DCNS working to install ten tidal turbines in Alderney Race by 2016

October 19th, 2012 by DCNS

DCNS participated in the 4th International Conference on Ocean Energy in Dublin, Ireland from 17 to 19 October 2012.

The conference brought together global industry and academic experts in marine renewable energy.

DCNS is committed to playing a leading role in the emerging world market for ocean energy.

DCNS is developing marine tidal turbines, which convert the energy of marine tidal streams into electricity, in the same way as wind turbines do with the wind.  In 2011, DCNS took a significant equity stake in the Irish company OpenHydro.

OpenHydro Installer with an OpenHydro turbine in Paimpol, Brittany (click image to expand - image courtesy of DCNS @Fred Tanneau)

DCNS and OpenHydro are collaborating with EDF on a world-first pilot farm project in France.

This project will enable DCNS to validate some of its technological and industrial concepts as the basis for future development.

As well as making this investment in OpenHydro, DCNS is already involved in a pre-commercial tidal power farm of ten turbines to be installed between now and 2016 in the Alderney Race, near Cherbourg, France.

The effective launch of this project in the next few months will be a world first.

It will also be a key factor for significant success in this already competitive emerging global market.

DCNS is also developing offshore floating wind turbines, which exploit the greater power provided by stronger, more consistent offshore winds.

The new technology enables the installation of energy conversion systems in depths greater than 50 metres, which means that these floating generators can access a denser energy resource, at the same time as limiting the visual impact from the coast.

The first commercial farms will be installed in 2020 and will be based on the innovative floating wind turbine technology known as Wind turbine with INnovative design for Floating Lightweight Offshore (WINFLO).

The complementary skills and expertise of the project partners have made it possible to provide WINFLO generators with an innovative semi- submersible floatation system, a lightweight generator designed specifically for this offshore application, and a special anchoring system. The building of the first demonstrator will be begin in 2013.

Harvesting wave energy using systems called wave energy converters (WEC) provides access to the world’s densest renewable energy sources, with a huge power generating potential. Its characteristics make this resource capable of approaching the generating capacity of global nuclear power.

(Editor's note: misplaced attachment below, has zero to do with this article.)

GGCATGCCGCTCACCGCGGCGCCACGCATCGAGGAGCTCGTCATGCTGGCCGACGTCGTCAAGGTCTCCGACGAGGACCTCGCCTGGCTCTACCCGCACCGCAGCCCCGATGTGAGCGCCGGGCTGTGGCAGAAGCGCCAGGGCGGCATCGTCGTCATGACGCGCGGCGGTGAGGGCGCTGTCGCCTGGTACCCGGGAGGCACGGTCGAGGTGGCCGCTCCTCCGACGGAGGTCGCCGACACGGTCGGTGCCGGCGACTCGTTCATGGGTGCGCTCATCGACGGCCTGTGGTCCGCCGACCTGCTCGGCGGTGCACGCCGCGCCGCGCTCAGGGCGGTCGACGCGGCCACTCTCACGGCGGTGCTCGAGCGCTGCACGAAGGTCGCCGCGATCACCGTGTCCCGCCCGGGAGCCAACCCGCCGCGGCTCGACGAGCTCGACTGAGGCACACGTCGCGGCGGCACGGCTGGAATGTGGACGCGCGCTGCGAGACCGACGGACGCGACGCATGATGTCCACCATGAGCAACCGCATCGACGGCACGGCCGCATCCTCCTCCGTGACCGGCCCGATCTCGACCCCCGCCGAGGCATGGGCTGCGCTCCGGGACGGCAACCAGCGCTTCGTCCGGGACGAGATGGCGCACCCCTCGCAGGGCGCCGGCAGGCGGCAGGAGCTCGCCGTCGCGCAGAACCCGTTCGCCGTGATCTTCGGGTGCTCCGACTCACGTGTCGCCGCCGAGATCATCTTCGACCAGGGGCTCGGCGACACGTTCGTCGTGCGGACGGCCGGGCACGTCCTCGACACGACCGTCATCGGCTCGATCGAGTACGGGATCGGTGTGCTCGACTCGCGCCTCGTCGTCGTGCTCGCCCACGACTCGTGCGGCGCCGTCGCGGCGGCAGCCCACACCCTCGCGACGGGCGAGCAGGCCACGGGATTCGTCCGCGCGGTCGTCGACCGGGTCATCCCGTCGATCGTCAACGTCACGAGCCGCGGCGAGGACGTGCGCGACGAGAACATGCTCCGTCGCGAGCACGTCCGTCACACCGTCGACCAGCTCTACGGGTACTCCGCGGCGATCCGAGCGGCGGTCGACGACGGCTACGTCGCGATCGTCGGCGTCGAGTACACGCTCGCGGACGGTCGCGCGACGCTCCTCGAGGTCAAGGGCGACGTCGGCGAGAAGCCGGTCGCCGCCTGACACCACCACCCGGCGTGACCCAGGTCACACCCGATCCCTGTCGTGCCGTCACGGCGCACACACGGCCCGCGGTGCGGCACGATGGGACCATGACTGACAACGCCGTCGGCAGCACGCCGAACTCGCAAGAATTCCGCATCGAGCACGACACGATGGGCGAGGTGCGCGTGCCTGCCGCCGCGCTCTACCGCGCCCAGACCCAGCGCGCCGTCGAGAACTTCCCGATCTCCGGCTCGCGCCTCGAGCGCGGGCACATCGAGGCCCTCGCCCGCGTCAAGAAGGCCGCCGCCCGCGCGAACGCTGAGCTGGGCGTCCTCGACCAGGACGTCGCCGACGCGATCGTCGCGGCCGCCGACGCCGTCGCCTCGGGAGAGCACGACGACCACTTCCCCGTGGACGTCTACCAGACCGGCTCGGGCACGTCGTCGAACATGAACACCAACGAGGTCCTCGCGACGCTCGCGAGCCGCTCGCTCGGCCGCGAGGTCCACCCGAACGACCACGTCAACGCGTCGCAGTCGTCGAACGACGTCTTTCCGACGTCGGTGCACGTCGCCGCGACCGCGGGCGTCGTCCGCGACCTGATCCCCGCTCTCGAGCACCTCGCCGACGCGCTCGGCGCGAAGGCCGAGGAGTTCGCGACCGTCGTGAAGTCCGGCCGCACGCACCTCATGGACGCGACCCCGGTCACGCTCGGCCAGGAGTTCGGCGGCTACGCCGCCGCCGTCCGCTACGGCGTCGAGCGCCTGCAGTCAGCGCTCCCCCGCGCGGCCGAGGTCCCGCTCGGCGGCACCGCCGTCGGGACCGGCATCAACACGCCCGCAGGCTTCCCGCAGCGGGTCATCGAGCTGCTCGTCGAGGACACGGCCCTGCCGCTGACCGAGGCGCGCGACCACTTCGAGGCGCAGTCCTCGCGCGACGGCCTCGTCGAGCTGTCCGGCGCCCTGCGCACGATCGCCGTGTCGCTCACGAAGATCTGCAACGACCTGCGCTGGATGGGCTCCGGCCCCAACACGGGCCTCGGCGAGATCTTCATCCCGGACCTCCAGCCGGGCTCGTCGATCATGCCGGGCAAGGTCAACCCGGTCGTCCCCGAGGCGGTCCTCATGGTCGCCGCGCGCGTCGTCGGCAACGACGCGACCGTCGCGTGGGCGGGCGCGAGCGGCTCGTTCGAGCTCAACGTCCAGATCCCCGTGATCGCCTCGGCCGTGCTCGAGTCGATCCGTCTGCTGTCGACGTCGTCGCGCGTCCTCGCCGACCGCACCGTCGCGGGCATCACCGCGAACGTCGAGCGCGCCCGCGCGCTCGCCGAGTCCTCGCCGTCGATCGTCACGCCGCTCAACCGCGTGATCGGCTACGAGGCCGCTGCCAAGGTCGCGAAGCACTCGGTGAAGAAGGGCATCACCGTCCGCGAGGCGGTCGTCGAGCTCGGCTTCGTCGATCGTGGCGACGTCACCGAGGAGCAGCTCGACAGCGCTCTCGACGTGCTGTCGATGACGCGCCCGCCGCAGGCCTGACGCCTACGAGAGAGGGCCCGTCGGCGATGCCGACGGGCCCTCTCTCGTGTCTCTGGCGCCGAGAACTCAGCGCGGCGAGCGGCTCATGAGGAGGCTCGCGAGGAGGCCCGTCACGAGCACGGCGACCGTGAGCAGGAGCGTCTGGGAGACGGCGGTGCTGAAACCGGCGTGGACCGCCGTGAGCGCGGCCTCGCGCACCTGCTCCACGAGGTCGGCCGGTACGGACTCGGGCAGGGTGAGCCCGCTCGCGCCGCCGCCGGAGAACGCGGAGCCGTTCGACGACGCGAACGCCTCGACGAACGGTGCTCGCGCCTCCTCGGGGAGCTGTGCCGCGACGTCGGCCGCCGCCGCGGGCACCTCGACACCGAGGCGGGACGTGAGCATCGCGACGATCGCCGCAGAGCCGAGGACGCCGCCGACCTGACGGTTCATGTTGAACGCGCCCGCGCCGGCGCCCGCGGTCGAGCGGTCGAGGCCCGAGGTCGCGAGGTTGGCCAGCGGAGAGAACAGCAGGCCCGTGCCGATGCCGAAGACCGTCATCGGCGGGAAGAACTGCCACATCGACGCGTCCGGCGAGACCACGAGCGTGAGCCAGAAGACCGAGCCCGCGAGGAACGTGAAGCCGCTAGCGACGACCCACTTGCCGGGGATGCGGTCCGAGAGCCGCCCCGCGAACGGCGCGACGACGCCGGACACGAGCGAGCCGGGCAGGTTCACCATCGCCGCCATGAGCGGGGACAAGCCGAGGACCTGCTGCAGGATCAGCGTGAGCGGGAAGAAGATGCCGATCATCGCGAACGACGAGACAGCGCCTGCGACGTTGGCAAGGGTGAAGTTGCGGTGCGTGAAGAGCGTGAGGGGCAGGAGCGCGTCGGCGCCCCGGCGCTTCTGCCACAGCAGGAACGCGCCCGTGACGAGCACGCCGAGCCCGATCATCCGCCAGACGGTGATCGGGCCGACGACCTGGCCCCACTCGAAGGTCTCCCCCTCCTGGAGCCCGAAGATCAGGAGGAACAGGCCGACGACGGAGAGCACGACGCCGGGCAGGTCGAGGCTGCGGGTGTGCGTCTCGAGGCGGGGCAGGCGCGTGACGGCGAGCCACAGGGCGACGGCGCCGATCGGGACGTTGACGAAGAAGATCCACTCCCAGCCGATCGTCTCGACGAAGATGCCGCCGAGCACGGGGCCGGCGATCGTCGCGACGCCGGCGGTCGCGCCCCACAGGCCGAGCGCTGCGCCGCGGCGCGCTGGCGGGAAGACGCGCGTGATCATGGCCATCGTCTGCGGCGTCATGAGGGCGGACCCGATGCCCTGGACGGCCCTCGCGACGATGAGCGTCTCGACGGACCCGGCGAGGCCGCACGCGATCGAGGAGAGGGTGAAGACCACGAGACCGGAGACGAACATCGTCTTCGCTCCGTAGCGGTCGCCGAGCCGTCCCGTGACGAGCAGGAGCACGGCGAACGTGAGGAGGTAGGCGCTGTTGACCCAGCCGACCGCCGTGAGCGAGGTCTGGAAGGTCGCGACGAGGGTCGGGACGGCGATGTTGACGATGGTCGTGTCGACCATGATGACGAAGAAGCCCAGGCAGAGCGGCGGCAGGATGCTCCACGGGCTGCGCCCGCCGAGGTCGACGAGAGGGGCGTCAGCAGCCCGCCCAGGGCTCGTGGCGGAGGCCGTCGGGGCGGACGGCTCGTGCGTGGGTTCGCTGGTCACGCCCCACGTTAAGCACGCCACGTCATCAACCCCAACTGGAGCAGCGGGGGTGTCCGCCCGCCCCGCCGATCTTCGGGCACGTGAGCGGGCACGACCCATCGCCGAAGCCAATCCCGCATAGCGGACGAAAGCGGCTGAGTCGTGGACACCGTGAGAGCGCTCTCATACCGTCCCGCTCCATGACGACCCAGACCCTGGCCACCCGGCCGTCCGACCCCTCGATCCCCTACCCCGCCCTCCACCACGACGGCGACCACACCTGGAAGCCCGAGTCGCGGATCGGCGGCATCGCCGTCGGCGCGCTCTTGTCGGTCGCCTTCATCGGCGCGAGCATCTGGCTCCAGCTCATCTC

Since 2009, DCNS has been developing a wave energy converter demonstrator in La Réunion.

Through this project, DCNS is currently optimising the chosen solution to adapt it to the specific conditions of this Island.

DCNS is in charge of the project management for the prototype assembly and deployment.

In October 2011, the Finnish utility Fortum and DCNS signed a letter of intent for a joint effort to develop wave energy in France. Both parties have jointly started a feasibility study for a pilot plant on the French Atlantic coast.

Ocean Thermal Energy Conversion (OTEC) uses the difference of temperature between the warm surface water and the cold deep water to produce electrical power 24 hours a day, 365 days a year.

OTEC could therefore replace fossil energy and eventually make a major contribution to meeting the increasing electricity demand from tropical countries, helping them to achieve energy self-sufficiency at a future date.

DCNS is paving the way for standard turnkey power generating plants by taking up one of the major technological challenges of OTEC: the cold water pipe (-1000 metres) and through the construction of an OTEC land-based prototype, already installed at La Réunion.

This land-based prototype will help DCNS to test the energy generating system and to validate the performance of OTEC energy generating system.

Frédéric Le Lidec, DCNS Vice President for Ocean energy, presented the DCNS roadmap for OTEC at the ocean energy conference in Dublin.


  1. No Comments

Have your say